A key to improving your tax base and upgrading your town is to make homes desirable. Most of this is based on placement—homes near amenities like a market, pub, or theater will be more desirable which will help them upgrade from shelters to homesteads to large houses to manors, with each level allowing you to collect more gold in taxes each year. It's tempting to cram houses as closely together as possible so more will fit within the radius of the amenities, but leave a bit of room for small items that you can place between them: decorations.

These decorations, like gardens, plazas, statues, and shrines, can also improve the desirability of nearby homes. But don't just place them and forget them. Many of these decorations can be upgraded if you're got the resources to spare, and that'll improve the desirability of nearby homes even more.

Bees are profitable, but will distract your farmers

(Image credit: Crate Entertainment)

A great resource for your town is bees. Building apiaries will generate honey and wax during the warmer months, and those resources can be used to make candles, medicine, and beer. Having multiple apiaries means your villagers can enjoy the pub, visit the apothecary, and purchase candles (a luxury item) and these products can also be sold to traders. You should build apiaries as soon as you can, and the best part is that unlike most resource generating buildings they don't require a full-time villager assigned to them. 

But here's the catch. The apiary menu says "villagers" will collect the honey and wax, but that's not entirely accurate. As far as I can tell, only farmers will collect resources from apiaries, which means if you have multiple apiaries strewn around your map it'll take up a lot of your farmers' time. If you're wondering why your farmers aren't tending crops or clearing new fields quickly enough, they're probably wandering around collecting honey. Make sure you build your apiaries in the areas directly surrounding your farms to cut down on your farmers' travel time, and if you need to clear land for a new field, you might even consider destroying the apiaries (and rebuilding them later) so your farmers will focus on just the farms.

Don't miss visits from traders

(Image credit: Crate Entertainment)

When you've got a trading post built, you'll begin getting visits from traders. Trading is critical for your town's survival, both to sell your surplus goods for gold and to acquire resources and products you aren't producing yourself. But each trader only buys and sells a handful of products, and will only stay in town for a number of days, so you need to keep an eye on your trading post to see when they've arrived, which is usually early in the year.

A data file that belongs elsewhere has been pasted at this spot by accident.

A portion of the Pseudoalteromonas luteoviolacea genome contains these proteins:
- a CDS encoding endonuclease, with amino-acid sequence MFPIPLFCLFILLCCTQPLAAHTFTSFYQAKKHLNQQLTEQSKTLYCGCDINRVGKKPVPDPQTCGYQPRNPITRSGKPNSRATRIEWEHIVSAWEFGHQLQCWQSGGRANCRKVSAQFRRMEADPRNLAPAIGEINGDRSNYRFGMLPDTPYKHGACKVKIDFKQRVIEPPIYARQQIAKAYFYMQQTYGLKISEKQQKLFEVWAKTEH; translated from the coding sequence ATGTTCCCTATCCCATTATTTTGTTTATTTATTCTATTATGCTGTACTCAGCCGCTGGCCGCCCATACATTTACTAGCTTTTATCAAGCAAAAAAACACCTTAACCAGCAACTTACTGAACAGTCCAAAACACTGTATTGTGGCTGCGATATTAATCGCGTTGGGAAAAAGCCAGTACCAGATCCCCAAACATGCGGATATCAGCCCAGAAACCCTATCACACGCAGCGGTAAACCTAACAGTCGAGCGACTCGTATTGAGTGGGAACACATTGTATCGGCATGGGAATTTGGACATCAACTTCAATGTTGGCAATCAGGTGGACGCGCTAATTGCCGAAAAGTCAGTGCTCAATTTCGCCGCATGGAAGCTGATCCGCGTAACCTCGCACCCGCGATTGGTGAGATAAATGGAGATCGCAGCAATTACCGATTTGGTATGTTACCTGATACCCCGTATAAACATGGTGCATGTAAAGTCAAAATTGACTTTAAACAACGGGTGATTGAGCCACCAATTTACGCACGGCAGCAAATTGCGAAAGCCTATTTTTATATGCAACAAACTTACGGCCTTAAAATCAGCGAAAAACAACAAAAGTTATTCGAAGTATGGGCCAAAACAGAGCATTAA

I can't stress this enough: don't miss a single trader visit. I played on a map that had only a single sand deposit, and when it was depleted I had to rely exclusively on traders selling sand and glassware. Even with an upgraded trading post, you'll only get three traders each year. Suddenly noticing that a trader has been waiting at the post, and then seeing they're about to leave, can be crushing if they've got goods you only see for sale every few years, or if they were interested in buying something you've got in surplus.

And you can't just smack the pause button: trading isn't instantaneous. If you want to sell supplies, those supplies need to be transported by a worker from storage to the trading post, which takes time. If you want to move gold to the trading post so you can buy something, someone will have to physically move it there. That's why it's crucial to notice when a trader has arrived in town. If you miss an opportunity, you might not get it again for years.

Christopher Livingston
Senior Editor

Chris started playing PC games in the 1980s, started writing about them in the early 2000s, and (finally) started getting paid to write about them in the late 2000s. Following a few years as a regular freelancer, PC Gamer hired him in 2014, probably so he'd stop emailing them asking for more work. Chris has a love-hate relationship with survival games and an unhealthy fascination with the inner lives of NPCs. He's also a fan of offbeat simulation games, mods, and ignoring storylines in RPGs so he can make up his own.